Do not worry, I will explain in a jiffy. Decompression always starts on the first item. If the first bit is zero, the left part is taken (*, A); if the bit is a one, the right part is taken (., 1). The asterisk means “I already know this character, it’s this one!” Dot means “continue with that entry”.

Suppose incoming bits will be 0, 1, 0, 0, 1, 1, 0, … What will happen?

  • Start with record number 0.
  • Bit=0: the left side is telling us that we have found the character A. We have a first byte and we are starting again with record #0
  • Bit=1: the right part says that we should continue with record #1
  • Bit=0: the left side (.,2) says that we should continue with record #2
  • Bit=0: the left part of the record 2 says that we have found letter B. We have a second byte and We are starting again with record #0
  • Bit=1: the right part says that we should continue with record #1
  • Bit=1: the right part says that we found a character R. Again begin from record #0
  • Bit=0: the left part says that we have found a character A.
  • … And so on.

Implementation

I wrote the compression algorithm in JavaScript. You can use it yourself, it is a standard HTML page, where you use drag and drop to transfer the file you want to compress, and it returns .tap file with the result, suitable for the loader. Warning: IE3 running on Pentium MMX will probably not work. It doesn’t even work with new IE. Use Chrome or Firefox, thanks.

The resulting file has the following format:

  1. A flag byte. I am ignoring it
  2. Checksum. XOR of all the values of the input file
  3. Length of the decompression table (number of records)
  4. Data for decompression table. Each entry is stored as a 2×9 bits. The first bit is an attribute, the following eight bits are a value. The attribute determines whether it is a target value (1) or a reference (0). The first 9 bits is for a zero bit, the remaining 9 for a one bit.
  5. The length of the file in bytes. 2 bytes.
  6. Compressed file as bitstream
  7. Bit alignment to eightsome, so there are no problems when copying files

At the beginning the custom loader is a copy of a standard ROM loader, as described previously. To retrieve the entire byte I am using a slightly modified LD_8_BITS routine, which does not put the result into the register L, but instead into the registry E. LD_EDGE is not part of the routine, I’m calling those from the ROM (because I do not create any special effect, additionaly, emulators work better like this and allow for various accelerated loading).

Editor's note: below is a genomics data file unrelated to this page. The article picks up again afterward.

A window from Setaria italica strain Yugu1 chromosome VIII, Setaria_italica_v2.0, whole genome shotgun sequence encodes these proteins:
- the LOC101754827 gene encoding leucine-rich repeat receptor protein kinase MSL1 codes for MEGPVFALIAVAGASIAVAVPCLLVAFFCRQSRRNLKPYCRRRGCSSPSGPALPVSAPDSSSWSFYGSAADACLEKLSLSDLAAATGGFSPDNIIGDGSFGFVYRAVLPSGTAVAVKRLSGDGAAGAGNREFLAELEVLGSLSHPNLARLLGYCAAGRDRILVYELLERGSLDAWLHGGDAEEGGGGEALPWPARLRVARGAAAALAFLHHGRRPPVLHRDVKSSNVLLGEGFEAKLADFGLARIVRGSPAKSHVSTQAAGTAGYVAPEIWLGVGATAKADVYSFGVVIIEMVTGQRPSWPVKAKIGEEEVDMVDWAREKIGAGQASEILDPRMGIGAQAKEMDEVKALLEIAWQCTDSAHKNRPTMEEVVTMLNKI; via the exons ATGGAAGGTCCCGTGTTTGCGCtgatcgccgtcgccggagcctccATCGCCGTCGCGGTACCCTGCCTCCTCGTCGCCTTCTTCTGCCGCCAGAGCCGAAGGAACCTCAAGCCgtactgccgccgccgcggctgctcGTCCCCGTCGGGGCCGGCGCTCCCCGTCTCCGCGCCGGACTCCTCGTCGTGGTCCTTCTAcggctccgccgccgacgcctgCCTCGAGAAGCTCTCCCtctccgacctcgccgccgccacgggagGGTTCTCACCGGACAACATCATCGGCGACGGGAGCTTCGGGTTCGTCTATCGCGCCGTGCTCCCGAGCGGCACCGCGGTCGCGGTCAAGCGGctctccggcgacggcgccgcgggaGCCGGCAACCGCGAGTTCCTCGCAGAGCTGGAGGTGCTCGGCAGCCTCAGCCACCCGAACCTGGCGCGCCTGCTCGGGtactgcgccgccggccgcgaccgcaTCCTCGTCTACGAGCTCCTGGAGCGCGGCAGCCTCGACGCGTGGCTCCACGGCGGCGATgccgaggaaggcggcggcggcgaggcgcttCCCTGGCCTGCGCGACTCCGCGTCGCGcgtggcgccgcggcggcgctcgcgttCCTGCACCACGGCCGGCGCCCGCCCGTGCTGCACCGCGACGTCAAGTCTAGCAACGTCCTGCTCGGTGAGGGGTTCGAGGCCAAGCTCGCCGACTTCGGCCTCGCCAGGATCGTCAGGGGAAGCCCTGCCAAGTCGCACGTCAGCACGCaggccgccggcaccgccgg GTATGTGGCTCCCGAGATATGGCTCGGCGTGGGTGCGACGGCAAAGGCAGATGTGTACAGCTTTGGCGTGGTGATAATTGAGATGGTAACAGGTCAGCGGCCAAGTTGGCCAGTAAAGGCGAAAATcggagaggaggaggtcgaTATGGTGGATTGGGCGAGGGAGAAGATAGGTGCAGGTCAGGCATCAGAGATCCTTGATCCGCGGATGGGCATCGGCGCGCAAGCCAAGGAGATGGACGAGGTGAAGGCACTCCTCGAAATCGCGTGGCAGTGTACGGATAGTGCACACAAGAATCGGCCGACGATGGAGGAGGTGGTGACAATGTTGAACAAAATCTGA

For the decompression table we need to find 1kB of space from the address, which is aligned to the value of $400. I chose $FC00, but you can select a different one. When storing, the attribute of value/reference is stored as a whole byte (00/FF), testing is then simpler (by using simple rotation either zero or one is copied into CY register).

The routine does not check the flag byte nor the data length, all it needs is the address for storing data in the registry IX.

The routine uses no special tricks, everything is as straightforward as I described above.

Oh, and if you want, you can use it for your own creations, it is licensed under CC-0 (Public Domain) licence. Direct your thanks to the author of the original routine from DigiSynth

Of course, it is possible to improve the compression, remove repetitive sequences, precompress, thereby resulting in improved compression ratio. However, my goal wasn’t a beefy compressor, but to show you how you can incorporate an interesting functionality into a loader.

PS: Manic Miner, the Huffman way

(Translated by Ondřej Ficek)

  One Response to “ZX Spectrum and loaders – part two”

  1. […] Next time we take a look at more complex effects, for example various counters of bytes or time remainging and other horseplay, for which we need more processor ticks, and so we will have to adjust the timing loop and chop our algorithms so that they fit into the time we have available. Meanwhile, please accept this brief “introductory to the mystery of loaders”, try to experiment yourself, and if you create some nice loader, show it off! […]